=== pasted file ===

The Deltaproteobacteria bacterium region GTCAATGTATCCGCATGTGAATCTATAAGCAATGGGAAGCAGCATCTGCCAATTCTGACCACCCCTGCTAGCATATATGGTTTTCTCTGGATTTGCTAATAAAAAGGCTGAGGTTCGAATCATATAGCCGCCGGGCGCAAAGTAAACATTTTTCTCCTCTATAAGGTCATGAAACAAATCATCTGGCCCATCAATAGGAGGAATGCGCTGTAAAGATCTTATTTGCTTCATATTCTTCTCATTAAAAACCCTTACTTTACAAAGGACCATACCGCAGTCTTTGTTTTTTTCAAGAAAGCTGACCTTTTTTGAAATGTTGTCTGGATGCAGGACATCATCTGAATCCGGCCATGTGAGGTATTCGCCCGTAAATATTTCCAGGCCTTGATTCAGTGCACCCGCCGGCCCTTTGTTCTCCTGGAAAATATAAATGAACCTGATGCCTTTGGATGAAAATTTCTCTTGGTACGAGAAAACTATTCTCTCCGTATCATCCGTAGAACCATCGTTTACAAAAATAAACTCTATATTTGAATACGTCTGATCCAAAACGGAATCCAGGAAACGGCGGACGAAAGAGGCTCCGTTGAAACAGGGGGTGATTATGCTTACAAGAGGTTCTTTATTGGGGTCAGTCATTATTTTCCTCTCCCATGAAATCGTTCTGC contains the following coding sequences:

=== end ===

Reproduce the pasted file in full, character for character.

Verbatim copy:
The Deltaproteobacteria bacterium region GTCAATGTATCCGCATGTGAATCTATAAGCAATGGGAAGCAGCATCTGCCAATTCTGACCACCCCTGCTAGCATATATGGTTTTCTCTGGATTTGCTAATAAAAAGGCTGAGGTTCGAATCATATAGCCGCCGGGCGCAAAGTAAACATTTTTCTCCTCTATAAGGTCATGAAACAAATCATCTGGCCCATCAATAGGAGGAATGCGCTGTAAAGATCTTATTTGCTTCATATTCTTCTCATTAAAAACCCTTACTTTACAAAGGACCATACCGCAGTCTTTGTTTTTTTCAAGAAAGCTGACCTTTTTTGAAATGTTGTCTGGATGCAGGACATCATCTGAATCCGGCCATGTGAGGTATTCGCCCGTAAATATTTCCAGGCCTTGATTCAGTGCACCCGCCGGCCCTTTGTTCTCCTGGAAAATATAAATGAACCTGATGCCTTTGGATGAAAATTTCTCTTGGTACGAGAAAACTATTCTCTCCGTATCATCCGTAGAACCATCGTTTACAAAAATAAACTCTATATTTGAATACGTCTGATCCAAAACGGAATCCAGGAAACGGCGGACGAAAGAGGCTCCGTTGAAACAGGGGGTGATTATGCTTACAAGAGGTTCTTTATTGGGGTCAGTCATTATTTTCCTCTCCCATGAAATCGTTCTGC contains the following coding sequences: